The acclaimed Sundance Film Festival has made history by honouring a black woman filmmaker with the Grand Jury Prize for her US Dramatic entry for her film, Clemency.

Chukwu wrote and directed the movie about prison warden Bernadine Williams who, after years of working on death row, is forced to confront her job-related mental and emotional challenges.

We’ve rounded up three things about Chukwu.

One:

She was born in Port Harcourt, Nigeria. “I grew up in a very traditional Nigerian household, very connected to my culture,” she told the news website, Democracy Now.

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Two:

Her parents moved to the USA because they are both petroleum engineers. They had a short stay in Oklahoma after she was born but moved to Fairbanks, Alaska when she was about seven years old. Chukwu lived there till she was 18. After she got her MFA in film from Temple University, her parents moved back to home to Nigeria.

Three:

Chukwu did a lot of research for Clemency. “I did a deep, deep four year dive into the research and advocacy required to tell this story. I started in 2013, where I just did secondary research, where I interviewed a lot of those retired wardens and directors of corrections and death row lawyers and men who were exonerated from death row. I visited prisons and read a lot of books and articles. And that was just scratching the surface.”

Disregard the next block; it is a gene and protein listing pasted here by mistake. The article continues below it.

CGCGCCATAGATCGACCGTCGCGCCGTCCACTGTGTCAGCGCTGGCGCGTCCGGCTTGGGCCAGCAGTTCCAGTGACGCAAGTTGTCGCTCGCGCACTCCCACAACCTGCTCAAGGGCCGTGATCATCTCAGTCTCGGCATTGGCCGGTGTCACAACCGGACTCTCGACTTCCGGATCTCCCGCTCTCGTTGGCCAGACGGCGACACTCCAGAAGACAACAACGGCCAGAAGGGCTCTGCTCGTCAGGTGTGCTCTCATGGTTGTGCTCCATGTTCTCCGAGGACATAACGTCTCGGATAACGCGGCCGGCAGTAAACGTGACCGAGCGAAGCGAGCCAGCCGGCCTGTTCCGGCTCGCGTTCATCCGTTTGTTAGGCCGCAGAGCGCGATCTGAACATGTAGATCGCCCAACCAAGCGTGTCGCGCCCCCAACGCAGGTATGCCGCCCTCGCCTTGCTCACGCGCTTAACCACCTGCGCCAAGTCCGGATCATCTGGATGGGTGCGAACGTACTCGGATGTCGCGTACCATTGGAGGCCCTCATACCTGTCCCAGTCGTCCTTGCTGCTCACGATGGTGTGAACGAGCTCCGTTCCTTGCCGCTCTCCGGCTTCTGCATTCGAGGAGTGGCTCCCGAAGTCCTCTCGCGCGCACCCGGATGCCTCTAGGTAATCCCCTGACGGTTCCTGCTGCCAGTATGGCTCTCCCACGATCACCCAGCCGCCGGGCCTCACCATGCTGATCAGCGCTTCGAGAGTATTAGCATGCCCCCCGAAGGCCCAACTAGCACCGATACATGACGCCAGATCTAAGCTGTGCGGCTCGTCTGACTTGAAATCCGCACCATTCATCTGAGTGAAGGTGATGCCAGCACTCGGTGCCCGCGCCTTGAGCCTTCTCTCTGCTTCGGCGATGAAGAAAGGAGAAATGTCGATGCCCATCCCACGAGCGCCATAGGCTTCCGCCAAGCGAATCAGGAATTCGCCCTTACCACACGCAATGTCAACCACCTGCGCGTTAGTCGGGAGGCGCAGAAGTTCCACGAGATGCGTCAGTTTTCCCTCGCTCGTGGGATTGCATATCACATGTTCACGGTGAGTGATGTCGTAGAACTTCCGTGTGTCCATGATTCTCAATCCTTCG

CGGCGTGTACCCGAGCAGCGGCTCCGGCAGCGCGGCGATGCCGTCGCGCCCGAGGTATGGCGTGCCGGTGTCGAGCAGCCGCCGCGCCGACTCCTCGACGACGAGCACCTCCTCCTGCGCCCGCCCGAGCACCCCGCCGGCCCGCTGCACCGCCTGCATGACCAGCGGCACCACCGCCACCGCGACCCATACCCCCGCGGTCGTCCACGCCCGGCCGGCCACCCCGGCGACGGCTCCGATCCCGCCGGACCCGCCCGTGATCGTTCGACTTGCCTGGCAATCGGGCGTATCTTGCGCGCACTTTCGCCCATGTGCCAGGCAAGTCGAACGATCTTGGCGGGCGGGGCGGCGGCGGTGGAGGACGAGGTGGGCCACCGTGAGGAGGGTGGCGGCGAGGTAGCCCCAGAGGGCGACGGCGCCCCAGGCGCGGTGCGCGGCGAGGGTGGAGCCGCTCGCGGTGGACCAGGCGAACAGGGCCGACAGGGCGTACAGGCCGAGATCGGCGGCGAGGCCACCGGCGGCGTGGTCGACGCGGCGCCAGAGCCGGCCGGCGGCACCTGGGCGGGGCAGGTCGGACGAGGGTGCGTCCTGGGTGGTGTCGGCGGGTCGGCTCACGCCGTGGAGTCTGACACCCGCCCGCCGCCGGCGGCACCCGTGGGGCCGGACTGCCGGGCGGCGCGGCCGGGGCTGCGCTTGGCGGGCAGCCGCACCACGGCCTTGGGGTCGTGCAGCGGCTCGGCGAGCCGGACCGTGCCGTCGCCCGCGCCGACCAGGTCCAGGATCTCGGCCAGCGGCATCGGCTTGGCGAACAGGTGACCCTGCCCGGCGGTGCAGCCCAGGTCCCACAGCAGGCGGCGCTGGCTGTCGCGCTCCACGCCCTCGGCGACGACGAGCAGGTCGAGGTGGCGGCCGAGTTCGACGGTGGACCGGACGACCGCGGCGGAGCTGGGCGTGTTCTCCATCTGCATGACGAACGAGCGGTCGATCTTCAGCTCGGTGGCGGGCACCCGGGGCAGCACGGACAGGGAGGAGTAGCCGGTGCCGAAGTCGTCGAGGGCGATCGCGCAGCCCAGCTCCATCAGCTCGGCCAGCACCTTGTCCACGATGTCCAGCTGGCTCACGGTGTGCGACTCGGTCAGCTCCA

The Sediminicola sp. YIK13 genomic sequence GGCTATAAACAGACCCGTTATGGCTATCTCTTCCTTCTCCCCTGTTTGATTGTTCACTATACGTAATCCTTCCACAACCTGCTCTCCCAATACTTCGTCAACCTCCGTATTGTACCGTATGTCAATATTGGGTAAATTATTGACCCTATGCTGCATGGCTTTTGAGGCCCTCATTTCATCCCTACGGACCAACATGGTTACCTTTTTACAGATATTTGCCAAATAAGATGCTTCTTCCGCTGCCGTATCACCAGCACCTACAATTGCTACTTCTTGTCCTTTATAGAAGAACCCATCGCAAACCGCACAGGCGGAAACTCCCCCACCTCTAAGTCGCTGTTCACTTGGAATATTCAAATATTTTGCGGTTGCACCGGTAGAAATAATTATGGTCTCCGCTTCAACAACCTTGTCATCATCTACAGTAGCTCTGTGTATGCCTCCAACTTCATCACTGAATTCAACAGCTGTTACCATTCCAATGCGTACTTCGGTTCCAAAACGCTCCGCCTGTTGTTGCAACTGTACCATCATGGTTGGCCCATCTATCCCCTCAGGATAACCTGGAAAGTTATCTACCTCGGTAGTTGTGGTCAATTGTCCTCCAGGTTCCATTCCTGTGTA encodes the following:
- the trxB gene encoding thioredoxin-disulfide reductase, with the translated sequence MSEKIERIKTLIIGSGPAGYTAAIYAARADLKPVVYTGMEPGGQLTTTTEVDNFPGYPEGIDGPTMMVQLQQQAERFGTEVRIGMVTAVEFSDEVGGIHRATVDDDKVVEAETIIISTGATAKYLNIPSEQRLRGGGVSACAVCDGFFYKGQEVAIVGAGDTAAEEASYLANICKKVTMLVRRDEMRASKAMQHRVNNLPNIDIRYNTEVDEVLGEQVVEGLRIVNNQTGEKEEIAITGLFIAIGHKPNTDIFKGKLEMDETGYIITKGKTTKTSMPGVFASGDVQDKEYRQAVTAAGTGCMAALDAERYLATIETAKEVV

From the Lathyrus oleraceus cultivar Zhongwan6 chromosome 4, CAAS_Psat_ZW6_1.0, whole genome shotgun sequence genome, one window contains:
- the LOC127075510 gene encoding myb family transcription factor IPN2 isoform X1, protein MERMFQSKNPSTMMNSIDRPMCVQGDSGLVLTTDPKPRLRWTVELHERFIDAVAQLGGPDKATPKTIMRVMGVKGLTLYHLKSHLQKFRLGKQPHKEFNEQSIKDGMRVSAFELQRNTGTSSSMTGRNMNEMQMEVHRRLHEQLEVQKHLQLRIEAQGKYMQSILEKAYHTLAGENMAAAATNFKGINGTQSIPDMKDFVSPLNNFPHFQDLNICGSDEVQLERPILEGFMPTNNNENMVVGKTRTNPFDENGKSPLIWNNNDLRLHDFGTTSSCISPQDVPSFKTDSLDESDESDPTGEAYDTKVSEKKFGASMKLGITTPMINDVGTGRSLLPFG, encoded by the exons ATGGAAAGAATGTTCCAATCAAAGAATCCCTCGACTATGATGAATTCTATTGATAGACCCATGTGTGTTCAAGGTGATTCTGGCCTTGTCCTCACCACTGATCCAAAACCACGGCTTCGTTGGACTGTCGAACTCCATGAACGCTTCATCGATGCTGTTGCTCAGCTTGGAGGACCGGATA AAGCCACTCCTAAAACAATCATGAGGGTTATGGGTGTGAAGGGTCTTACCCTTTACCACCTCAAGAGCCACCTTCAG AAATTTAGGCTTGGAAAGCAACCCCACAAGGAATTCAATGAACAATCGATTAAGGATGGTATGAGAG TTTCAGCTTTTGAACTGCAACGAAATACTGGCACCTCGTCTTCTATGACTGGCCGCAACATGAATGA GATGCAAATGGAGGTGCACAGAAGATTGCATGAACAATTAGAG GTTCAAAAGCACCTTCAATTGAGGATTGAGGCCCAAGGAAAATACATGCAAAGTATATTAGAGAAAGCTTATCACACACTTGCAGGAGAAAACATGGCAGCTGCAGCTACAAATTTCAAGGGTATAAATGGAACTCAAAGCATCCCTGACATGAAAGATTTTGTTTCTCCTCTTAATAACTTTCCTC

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“Supporting artists and their stories has been at the core of Sundance Institute’s mission from the very beginning,” said Sundance Institute president and founder Robert Redford. “At this critical moment, it’s more necessary than ever to support independent voices, to watch and listen to the stories they tell.”

“This year’s expansive festival celebrated and championed risk-taking artists,” said Keri Putnam, the Institute’s executive director. “We look forward to watching the stories and conversations that started here as they shape and define our culture in the year to come.”

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